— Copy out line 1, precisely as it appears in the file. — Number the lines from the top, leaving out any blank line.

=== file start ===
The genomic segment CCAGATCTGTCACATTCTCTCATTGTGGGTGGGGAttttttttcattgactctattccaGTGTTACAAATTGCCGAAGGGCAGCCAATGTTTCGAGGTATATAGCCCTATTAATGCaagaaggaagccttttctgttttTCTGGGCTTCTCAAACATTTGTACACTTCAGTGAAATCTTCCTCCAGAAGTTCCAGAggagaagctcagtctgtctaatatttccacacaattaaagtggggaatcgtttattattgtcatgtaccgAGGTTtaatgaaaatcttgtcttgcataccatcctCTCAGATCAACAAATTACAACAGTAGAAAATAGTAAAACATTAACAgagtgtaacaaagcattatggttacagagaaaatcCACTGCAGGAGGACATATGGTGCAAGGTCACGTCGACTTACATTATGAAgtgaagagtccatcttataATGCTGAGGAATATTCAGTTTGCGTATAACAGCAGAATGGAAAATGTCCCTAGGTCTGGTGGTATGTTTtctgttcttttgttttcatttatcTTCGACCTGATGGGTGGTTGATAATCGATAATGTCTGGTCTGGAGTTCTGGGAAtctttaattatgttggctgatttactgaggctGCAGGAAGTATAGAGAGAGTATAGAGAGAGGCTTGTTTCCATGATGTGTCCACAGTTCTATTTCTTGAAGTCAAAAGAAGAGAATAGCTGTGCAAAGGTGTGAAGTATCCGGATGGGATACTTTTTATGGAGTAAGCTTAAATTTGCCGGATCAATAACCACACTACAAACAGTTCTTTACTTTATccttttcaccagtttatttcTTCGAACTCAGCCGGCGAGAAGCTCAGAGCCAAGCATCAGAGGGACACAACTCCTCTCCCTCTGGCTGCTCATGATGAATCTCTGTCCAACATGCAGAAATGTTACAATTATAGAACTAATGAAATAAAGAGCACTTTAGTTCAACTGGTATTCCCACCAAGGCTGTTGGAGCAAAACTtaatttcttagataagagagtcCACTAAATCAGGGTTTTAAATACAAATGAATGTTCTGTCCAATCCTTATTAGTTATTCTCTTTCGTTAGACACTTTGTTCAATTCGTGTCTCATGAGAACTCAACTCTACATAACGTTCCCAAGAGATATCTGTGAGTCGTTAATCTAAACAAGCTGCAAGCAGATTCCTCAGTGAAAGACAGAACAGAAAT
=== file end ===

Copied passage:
The genomic segment CCAGATCTGTCACATTCTCTCATTGTGGGTGGGGAttttttttcattgactctattccaGTGTTACAAATTGCCGAAGGGCAGCCAATGTTTCGAGGTATATAGCCCTATTAATGCaagaaggaagccttttctgttttTCTGGGCTTCTCAAACATTTGTACACTTCAGTGAAATCTTCCTCCAGAAGTTCCAGAggagaagctcagtctgtctaatatttccacacaattaaagtggggaatcgtttattattgtcatgtaccgAGGTTtaatgaaaatcttgtcttgcataccatcctCTCAGATCAACAAATTACAACAGTAGAAAATAGTAAAACATTAACAgagtgtaacaaagcattatggttacagagaaaatcCACTGCAGGAGGACATATGGTGCAAGGTCACGTCGACTTACATTATGAAgtgaagagtccatcttataATGCTGAGGAATATTCAGTTTGCGTATAACAGCAGAATGGAAAATGTCCCTAGGTCTGGTGGTATGTTTtctgttcttttgttttcatttatcTTCGACCTGATGGGTGGTTGATAATCGATAATGTCTGGTCTGGAGTTCTGGGAAtctttaattatgttggctgatttactgaggctGCAGGAAGTATAGAGAGAGTATAGAGAGAGGCTTGTTTCCATGATGTGTCCACAGTTCTATTTCTTGAAGTCAAAAGAAGAGAATAGCTGTGCAAAGGTGTGAAGTATCCGGATGGGATACTTTTTATGGAGTAAGCTTAAATTTGCCGGATCAATAACCACACTACAAACAGTTCTTTACTTTATccttttcaccagtttatttcTTCGAACTCAGCCGGCGAGAAGCTCAGAGCCAAGCATCAGAGGGACACAACTCCTCTCCCTCTGGCTGCTCATGATGAATCTCTGTCCAACATGCAGAAATGTTACAATTATAGAACTAATGAAATAAAGAGCACTTTAGTTCAACTGGTATTCCCACCAAGGCTGTTGGAGCAAAACTtaatttcttagataagagagtcCACTAAATCAGGGTTTTAAATACAAATGAATGTTCTGTCCAATCCTTATTAGTTATTCTCTTTCGTTAGACACTTTGTTCAATTCGTGTCTCATGAGAACTCAACTCTACATAACGTTCCCAAGAGATATCTGTGAGTCGTTAATCTAAACAAGCTGCAAGCAGATTCCTCAGTGAAAGACAGAACAGAAAT